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2011-04-30 19:21:21
AP Environmental Science

Princeton Review
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  1. Active Collection
    The use of devices, such as solar panels, to collect, focus, transport, or store energy.
  2. Anthracite
    The cleanest-burning coal; almost pure carbon.
  3. Bituminuos
    The second-purest form of coal.
  4. 1st Law of Thermodynamics
    Says that energy can neither be created nor destroyed.
  5. Fly Ash
    A waste product produced by the burning of coal.
  6. Hubbert Peak (Peak Oil)
    • An influential theory that concerns the long-term rate of conventional oil extraction and depletion.
    • It predicts that future world oil production will soon reach a peak and then rapidly decline.
  7. Lignite
    Least puure coal.
  8. Overburden
    The rocks and earth that are removed when mining for a commercially valuable mineral resource.
  9. Passive Solar Energy Collection
    The use of building materials, building placement, and design to passively collect solar energy that can be used to keep a building warm or cool.
  10. Petroleum
    A hydrocarbon that forms as sediments are buried and pressurized.
  11. Proven Reserve
    An estimate of the amount of fossil fuel that can be obtained from reserve.
  12. Scrubbers
    Devices containing alkaline substances that precipitate out much of the sulfur dioxide from industrial plants.
  13. 2nd Law of Thermodynamics
    • Says the the entropy of the universe is increasing.
    • One corollary is the concept that, in most energy transformations, a significant fraction of energy is lost to the universe as heat.
  14. Strip Mining
    Involves the removal of the earth's surface all the way down to the level of the mineral seam.
  15. Subbituminous
    The third purest form of coal.
  16. CAFE (Corporate Average Fuel Economy)
    Sets mpg standards for trucks and cars.
  17. How a Generator Works
    A turbine is turned, it causes magnets in the generator to pass over copper coils, or vice versa, which creates a flow of electrons through the copper wire, and trasmitting that alternating current through lines.
  18. Acid Mine Drainage
    Abandoned metal and coal mines leach highly acididc water to surrounding areas.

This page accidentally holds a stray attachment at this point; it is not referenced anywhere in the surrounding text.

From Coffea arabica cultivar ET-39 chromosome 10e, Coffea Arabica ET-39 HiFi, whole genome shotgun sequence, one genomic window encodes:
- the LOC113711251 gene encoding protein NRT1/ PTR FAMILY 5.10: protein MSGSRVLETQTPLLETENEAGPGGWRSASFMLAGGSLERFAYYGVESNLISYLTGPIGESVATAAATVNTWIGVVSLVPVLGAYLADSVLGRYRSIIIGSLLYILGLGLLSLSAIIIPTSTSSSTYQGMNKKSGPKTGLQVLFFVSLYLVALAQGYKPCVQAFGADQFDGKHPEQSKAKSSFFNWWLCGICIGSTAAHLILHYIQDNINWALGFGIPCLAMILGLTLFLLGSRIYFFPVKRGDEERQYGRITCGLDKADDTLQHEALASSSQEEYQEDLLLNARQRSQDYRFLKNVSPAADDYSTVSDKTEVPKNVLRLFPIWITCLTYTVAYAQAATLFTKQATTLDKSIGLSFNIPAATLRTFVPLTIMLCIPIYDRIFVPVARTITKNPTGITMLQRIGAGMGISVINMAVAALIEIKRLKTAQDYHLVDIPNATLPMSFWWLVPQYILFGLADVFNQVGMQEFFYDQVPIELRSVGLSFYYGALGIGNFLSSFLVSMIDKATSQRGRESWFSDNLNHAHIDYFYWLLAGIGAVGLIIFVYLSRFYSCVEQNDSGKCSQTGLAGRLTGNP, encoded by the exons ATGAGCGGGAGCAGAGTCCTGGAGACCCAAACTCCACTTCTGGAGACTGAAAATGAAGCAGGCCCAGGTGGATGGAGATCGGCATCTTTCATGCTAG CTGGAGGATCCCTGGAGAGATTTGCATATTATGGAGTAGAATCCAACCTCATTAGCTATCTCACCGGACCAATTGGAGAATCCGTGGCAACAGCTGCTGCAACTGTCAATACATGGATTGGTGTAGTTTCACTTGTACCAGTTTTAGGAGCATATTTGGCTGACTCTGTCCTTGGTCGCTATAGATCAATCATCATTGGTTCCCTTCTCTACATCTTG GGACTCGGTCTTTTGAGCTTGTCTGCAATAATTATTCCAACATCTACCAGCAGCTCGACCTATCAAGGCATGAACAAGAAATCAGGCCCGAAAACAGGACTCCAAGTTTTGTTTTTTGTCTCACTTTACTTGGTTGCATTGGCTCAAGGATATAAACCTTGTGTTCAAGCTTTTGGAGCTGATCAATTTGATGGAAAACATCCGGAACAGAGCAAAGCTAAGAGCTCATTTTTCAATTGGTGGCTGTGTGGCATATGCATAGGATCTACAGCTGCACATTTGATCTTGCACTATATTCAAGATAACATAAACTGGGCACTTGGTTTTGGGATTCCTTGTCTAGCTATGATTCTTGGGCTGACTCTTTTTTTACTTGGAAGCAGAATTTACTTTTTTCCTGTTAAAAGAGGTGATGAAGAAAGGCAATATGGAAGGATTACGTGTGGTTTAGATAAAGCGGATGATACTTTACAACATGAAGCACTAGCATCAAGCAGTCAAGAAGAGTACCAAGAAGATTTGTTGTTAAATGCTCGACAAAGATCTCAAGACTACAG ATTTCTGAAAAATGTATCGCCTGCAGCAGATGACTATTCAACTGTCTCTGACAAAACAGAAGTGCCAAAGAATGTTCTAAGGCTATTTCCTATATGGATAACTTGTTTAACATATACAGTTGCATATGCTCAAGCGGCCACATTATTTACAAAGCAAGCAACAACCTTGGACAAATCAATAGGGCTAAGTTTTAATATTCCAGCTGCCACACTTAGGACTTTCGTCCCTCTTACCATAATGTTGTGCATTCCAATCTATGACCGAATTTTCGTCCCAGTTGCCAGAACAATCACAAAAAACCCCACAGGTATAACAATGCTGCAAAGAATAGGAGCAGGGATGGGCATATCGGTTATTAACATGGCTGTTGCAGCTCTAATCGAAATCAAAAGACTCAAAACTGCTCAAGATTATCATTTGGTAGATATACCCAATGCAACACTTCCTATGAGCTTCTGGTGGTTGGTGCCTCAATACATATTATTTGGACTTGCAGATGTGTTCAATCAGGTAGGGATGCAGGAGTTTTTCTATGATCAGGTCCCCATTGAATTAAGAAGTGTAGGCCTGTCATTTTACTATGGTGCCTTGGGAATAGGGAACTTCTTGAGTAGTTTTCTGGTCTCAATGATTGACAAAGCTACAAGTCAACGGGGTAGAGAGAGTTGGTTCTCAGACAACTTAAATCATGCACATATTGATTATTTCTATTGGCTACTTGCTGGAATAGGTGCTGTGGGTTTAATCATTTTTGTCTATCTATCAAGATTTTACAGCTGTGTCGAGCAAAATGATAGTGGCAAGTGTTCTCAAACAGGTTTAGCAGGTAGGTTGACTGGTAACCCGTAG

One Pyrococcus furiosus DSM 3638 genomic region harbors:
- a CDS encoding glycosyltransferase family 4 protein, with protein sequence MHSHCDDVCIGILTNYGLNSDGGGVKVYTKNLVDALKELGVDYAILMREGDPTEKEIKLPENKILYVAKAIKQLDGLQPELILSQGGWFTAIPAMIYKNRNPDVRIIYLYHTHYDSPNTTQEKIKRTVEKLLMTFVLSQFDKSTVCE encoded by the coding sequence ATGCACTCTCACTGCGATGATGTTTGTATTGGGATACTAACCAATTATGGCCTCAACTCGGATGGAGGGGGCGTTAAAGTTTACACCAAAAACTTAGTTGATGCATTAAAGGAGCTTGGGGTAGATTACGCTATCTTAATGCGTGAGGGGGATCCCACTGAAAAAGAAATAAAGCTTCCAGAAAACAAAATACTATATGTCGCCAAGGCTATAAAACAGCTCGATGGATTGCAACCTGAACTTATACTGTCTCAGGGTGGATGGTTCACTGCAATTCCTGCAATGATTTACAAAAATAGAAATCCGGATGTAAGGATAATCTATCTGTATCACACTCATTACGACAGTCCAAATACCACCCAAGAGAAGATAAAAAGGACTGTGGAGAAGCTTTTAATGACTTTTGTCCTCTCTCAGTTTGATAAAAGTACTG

19. Mercury
    • Causes defects to fetus, kidey and liver damage.
    • Coal burning plants are the most responsible for mercury release, which is first airborne, then precipitate, which is taken up by fish.
  20. Vampire Appliances
    Appliances that still consume energy even after being turned off.
  21. Oil
    • Leaves little disturbance of the land.
    • High net energy.
    • Thick oil is partially melted before extraction
    • Pressure extraction is used when there is not enough natural pressure on the oil.
  22. Coal
    • Releases the most pollutants, but can be reduced by scrubbers.
    • Mercury pollution
    • Most abundant in U.S.
  23. Natural Gas
    • Burns relatively clean.
    • Can be liquefied and used as fuel.
    • Composed of methane.
  24. Boiler Reactor
    • Use heat of reactor core to boil water into steam, which is piped to the turbines, which spin to generate electricity.
    • The water is cooled back to a liquid using a heat exchanger which is pumped back to the core to be turned to steam again.
    • Two water circulations: 1 makes the steam, the other cools it in the core.
  25. Pressure Reactor
    • Core heat used to heat 2nd supply of water,tem which provides the steam to turn turbines.
    • A third circulation system uses a heat exchanger to cool the steam so it can be used again.
    • 3 Circulation systems: 1 to cool the core, 1 to make steam, 1 to cool steam into water.
  26. Gasohol
    • 90% gasoline, 10% ethanol.
    • Higher octane, burns more slowly, coolly, and completely.
    • Lesss polluting.
    • Low net energy, however.
    • Vaporizes more readily, which contributes to ozone in the troposphere.
  27. Hydroelectric
    • Produces thermal pollution, dams rivers, which may disrupt habitats.
    • Silting: sediments in teh water behind the dam settle to the bottom, which puts additional weight on the dam.
  28. Geothermal Energy
    • Uses Earth's internal heat to generate electricity.
    • Salts diddolved in teh water may corrode machinery parts.
    • Unwanted gases may be released.